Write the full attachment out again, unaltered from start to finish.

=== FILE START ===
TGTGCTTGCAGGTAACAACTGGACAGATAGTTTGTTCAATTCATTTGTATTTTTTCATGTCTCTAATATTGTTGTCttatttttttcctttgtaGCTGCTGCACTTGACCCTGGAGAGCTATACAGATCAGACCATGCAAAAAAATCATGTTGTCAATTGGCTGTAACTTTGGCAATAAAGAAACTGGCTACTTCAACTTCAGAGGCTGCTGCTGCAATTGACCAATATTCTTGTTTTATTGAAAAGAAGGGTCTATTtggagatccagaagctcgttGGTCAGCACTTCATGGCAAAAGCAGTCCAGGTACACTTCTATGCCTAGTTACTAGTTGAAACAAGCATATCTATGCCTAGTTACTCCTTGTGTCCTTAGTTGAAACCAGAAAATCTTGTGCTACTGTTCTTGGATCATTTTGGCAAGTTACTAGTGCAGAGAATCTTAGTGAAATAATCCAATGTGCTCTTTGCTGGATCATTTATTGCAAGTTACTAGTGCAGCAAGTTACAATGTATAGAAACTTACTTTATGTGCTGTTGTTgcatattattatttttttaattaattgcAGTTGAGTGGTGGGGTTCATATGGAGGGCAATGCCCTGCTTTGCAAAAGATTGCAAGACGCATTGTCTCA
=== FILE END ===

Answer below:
TGTGCTTGCAGGTAACAACTGGACAGATAGTTTGTTCAATTCATTTGTATTTTTTCATGTCTCTAATATTGTTGTCttatttttttcctttgtaGCTGCTGCACTTGACCCTGGAGAGCTATACAGATCAGACCATGCAAAAAAATCATGTTGTCAATTGGCTGTAACTTTGGCAATAAAGAAACTGGCTACTTCAACTTCAGAGGCTGCTGCTGCAATTGACCAATATTCTTGTTTTATTGAAAAGAAGGGTCTATTtggagatccagaagctcgttGGTCAGCACTTCATGGCAAAAGCAGTCCAGGTACACTTCTATGCCTAGTTACTAGTTGAAACAAGCATATCTATGCCTAGTTACTCCTTGTGTCCTTAGTTGAAACCAGAAAATCTTGTGCTACTGTTCTTGGATCATTTTGGCAAGTTACTAGTGCAGAGAATCTTAGTGAAATAATCCAATGTGCTCTTTGCTGGATCATTTATTGCAAGTTACTAGTGCAGCAAGTTACAATGTATAGAAACTTACTTTATGTGCTGTTGTTgcatattattatttttttaattaattgcAGTTGAGTGGTGGGGTTCATATGGAGGGCAATGCCCTGCTTTGCAAAAGATTGCAAGACGCATTGTCTCA